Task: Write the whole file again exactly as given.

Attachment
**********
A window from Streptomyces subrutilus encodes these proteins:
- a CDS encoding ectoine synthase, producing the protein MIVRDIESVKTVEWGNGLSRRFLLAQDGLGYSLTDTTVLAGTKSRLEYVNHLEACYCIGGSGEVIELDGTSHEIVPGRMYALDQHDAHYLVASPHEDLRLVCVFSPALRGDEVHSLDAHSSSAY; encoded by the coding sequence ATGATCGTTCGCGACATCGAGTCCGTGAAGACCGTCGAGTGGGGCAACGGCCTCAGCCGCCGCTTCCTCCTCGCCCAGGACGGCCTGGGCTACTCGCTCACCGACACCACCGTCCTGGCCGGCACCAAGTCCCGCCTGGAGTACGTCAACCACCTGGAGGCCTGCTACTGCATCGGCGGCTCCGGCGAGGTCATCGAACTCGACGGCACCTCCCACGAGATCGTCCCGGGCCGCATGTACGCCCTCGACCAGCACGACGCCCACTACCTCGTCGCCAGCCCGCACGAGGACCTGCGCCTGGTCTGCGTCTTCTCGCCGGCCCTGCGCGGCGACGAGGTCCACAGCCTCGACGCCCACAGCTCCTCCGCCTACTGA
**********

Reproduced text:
A window from Streptomyces subrutilus encodes these proteins:
- a CDS encoding ectoine synthase, producing the protein MIVRDIESVKTVEWGNGLSRRFLLAQDGLGYSLTDTTVLAGTKSRLEYVNHLEACYCIGGSGEVIELDGTSHEIVPGRMYALDQHDAHYLVASPHEDLRLVCVFSPALRGDEVHSLDAHSSSAY; encoded by the coding sequence ATGATCGTTCGCGACATCGAGTCCGTGAAGACCGTCGAGTGGGGCAACGGCCTCAGCCGCCGCTTCCTCCTCGCCCAGGACGGCCTGGGCTACTCGCTCACCGACACCACCGTCCTGGCCGGCACCAAGTCCCGCCTGGAGTACGTCAACCACCTGGAGGCCTGCTACTGCATCGGCGGCTCCGGCGAGGTCATCGAACTCGACGGCACCTCCCACGAGATCGTCCCGGGCCGCATGTACGCCCTCGACCAGCACGACGCCCACTACCTCGTCGCCAGCCCGCACGAGGACCTGCGCCTGGTCTGCGTCTTCTCGCCGGCCCTGCGCGGCGACGAGGTCCACAGCCTCGACGCCCACAGCTCCTCCGCCTACTGA